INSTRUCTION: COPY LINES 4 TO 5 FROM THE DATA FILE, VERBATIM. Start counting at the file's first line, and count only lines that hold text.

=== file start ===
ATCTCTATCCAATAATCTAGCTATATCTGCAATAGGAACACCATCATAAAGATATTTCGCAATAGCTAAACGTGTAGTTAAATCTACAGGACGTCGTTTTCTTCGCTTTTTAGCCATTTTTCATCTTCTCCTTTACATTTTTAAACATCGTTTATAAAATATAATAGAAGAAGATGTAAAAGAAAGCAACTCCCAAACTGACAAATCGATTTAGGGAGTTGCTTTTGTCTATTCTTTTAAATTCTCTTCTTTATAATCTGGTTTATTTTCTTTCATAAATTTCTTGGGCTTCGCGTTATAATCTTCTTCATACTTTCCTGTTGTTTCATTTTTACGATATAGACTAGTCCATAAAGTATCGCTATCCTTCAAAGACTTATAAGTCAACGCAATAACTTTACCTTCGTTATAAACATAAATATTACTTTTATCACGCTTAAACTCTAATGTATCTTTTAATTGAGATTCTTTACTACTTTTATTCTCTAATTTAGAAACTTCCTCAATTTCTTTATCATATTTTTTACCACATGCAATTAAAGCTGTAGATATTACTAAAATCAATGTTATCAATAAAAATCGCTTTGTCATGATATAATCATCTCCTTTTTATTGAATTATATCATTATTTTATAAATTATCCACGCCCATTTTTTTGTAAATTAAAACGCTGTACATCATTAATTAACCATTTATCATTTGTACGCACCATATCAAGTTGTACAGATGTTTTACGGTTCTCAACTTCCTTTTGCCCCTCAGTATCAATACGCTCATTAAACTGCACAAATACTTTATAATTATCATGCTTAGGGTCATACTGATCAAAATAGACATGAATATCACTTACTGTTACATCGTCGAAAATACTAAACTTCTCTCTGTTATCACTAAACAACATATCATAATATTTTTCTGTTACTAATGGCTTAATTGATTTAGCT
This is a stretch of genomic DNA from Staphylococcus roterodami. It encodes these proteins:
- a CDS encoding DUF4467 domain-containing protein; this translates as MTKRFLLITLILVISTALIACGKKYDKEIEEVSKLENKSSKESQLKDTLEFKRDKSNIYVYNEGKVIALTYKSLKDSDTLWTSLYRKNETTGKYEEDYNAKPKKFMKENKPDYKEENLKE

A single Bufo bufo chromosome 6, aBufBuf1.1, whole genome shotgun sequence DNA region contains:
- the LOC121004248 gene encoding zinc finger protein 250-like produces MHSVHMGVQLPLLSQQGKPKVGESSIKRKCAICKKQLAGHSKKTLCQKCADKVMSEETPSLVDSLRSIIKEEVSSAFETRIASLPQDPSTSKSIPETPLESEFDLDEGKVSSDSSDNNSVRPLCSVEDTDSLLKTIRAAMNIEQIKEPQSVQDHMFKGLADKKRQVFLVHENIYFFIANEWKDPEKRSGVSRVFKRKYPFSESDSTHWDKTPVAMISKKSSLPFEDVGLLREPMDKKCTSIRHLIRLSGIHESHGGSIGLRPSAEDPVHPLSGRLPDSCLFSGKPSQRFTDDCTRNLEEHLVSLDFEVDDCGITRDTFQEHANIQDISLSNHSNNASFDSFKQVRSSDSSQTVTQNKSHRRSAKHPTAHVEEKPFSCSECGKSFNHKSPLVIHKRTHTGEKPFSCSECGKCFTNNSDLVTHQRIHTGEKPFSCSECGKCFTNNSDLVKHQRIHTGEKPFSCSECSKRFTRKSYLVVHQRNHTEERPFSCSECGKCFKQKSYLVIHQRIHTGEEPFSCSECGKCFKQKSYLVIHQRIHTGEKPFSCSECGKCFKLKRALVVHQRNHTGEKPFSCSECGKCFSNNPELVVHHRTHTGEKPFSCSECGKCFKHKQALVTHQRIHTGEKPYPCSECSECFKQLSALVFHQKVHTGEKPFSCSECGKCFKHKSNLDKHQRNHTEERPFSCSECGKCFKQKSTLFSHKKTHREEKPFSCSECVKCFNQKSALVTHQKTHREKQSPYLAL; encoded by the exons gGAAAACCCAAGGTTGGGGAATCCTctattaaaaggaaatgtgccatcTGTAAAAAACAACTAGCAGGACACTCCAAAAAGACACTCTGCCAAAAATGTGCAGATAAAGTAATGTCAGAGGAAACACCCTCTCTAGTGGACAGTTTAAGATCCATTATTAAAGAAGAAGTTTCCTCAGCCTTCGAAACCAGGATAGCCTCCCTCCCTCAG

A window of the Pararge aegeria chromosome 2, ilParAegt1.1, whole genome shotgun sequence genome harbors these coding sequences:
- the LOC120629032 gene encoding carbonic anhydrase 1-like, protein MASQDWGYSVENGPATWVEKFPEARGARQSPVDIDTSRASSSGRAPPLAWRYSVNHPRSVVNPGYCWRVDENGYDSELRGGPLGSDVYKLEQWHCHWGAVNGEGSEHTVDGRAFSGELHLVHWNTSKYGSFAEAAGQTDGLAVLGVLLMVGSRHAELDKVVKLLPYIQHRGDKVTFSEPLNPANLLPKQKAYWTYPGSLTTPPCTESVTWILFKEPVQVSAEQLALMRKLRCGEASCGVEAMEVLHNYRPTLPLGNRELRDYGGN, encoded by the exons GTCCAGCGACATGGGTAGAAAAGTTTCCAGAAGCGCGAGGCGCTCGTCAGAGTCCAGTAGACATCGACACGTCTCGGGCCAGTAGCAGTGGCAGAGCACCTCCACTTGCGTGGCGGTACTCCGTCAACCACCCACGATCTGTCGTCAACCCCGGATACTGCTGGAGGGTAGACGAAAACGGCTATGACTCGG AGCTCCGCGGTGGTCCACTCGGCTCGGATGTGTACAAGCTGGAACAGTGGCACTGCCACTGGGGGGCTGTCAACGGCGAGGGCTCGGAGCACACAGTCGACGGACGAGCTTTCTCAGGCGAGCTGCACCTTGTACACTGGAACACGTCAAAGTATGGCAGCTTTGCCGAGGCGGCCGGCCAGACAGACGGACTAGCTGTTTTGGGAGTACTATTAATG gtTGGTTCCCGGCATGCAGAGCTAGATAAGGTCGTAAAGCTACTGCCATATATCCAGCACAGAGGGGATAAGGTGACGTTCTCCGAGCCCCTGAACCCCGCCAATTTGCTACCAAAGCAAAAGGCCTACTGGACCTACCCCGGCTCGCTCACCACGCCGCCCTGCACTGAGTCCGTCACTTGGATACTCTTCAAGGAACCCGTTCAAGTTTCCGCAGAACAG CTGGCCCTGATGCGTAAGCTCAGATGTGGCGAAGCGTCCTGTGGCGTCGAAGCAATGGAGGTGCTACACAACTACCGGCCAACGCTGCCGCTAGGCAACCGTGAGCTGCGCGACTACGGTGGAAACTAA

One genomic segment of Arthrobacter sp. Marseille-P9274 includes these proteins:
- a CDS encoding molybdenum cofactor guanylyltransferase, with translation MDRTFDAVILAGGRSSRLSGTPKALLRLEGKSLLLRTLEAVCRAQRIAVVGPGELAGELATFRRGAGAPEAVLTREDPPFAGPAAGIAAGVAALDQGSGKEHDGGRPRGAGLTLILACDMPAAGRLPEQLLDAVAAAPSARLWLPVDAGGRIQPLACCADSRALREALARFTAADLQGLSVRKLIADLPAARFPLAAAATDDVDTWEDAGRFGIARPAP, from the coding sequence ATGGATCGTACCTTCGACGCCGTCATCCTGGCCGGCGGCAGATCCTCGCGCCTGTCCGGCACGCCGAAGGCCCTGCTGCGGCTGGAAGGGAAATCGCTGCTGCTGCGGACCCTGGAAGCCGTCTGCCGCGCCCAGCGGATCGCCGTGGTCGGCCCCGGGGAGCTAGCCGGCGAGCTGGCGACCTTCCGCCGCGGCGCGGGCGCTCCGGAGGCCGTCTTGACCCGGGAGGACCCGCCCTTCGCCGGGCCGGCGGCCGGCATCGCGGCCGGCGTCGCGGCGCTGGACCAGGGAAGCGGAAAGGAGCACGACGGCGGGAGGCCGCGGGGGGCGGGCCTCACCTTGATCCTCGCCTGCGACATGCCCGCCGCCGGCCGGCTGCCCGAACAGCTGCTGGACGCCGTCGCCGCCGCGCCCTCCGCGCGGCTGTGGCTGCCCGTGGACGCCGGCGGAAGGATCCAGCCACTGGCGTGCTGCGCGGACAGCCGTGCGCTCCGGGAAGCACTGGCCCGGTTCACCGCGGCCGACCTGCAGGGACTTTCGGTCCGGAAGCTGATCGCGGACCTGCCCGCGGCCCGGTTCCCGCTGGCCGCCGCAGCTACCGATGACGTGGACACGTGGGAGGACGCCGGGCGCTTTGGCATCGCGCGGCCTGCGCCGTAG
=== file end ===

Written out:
A single Bufo bufo chromosome 6, aBufBuf1.1, whole genome shotgun sequence DNA region contains:
- the LOC121004248 gene encoding zinc finger protein 250-like produces MHSVHMGVQLPLLSQQGKPKVGESSIKRKCAICKKQLAGHSKKTLCQKCADKVMSEETPSLVDSLRSIIKEEVSSAFETRIASLPQDPSTSKSIPETPLESEFDLDEGKVSSDSSDNNSVRPLCSVEDTDSLLKTIRAAMNIEQIKEPQSVQDHMFKGLADKKRQVFLVHENIYFFIANEWKDPEKRSGVSRVFKRKYPFSESDSTHWDKTPVAMISKKSSLPFEDVGLLREPMDKKCTSIRHLIRLSGIHESHGGSIGLRPSAEDPVHPLSGRLPDSCLFSGKPSQRFTDDCTRNLEEHLVSLDFEVDDCGITRDTFQEHANIQDISLSNHSNNASFDSFKQVRSSDSSQTVTQNKSHRRSAKHPTAHVEEKPFSCSECGKSFNHKSPLVIHKRTHTGEKPFSCSECGKCFTNNSDLVTHQRIHTGEKPFSCSECGKCFTNNSDLVKHQRIHTGEKPFSCSECSKRFTRKSYLVVHQRNHTEERPFSCSECGKCFKQKSYLVIHQRIHTGEEPFSCSECGKCFKQKSYLVIHQRIHTGEKPFSCSECGKCFKLKRALVVHQRNHTGEKPFSCSECGKCFSNNPELVVHHRTHTGEKPFSCSECGKCFKHKQALVTHQRIHTGEKPYPCSECSECFKQLSALVFHQKVHTGEKPFSCSECGKCFKHKSNLDKHQRNHTEERPFSCSECGKCFKQKSTLFSHKKTHREEKPFSCSECVKCFNQKSALVTHQKTHREKQSPYLAL; encoded by the exons gGAAAACCCAAGGTTGGGGAATCCTctattaaaaggaaatgtgccatcTGTAAAAAACAACTAGCAGGACACTCCAAAAAGACACTCTGCCAAAAATGTGCAGATAAAGTAATGTCAGAGGAAACACCCTCTCTAGTGGACAGTTTAAGATCCATTATTAAAGAAGAAGTTTCCTCAGCCTTCGAAACCAGGATAGCCTCCCTCCCTCAG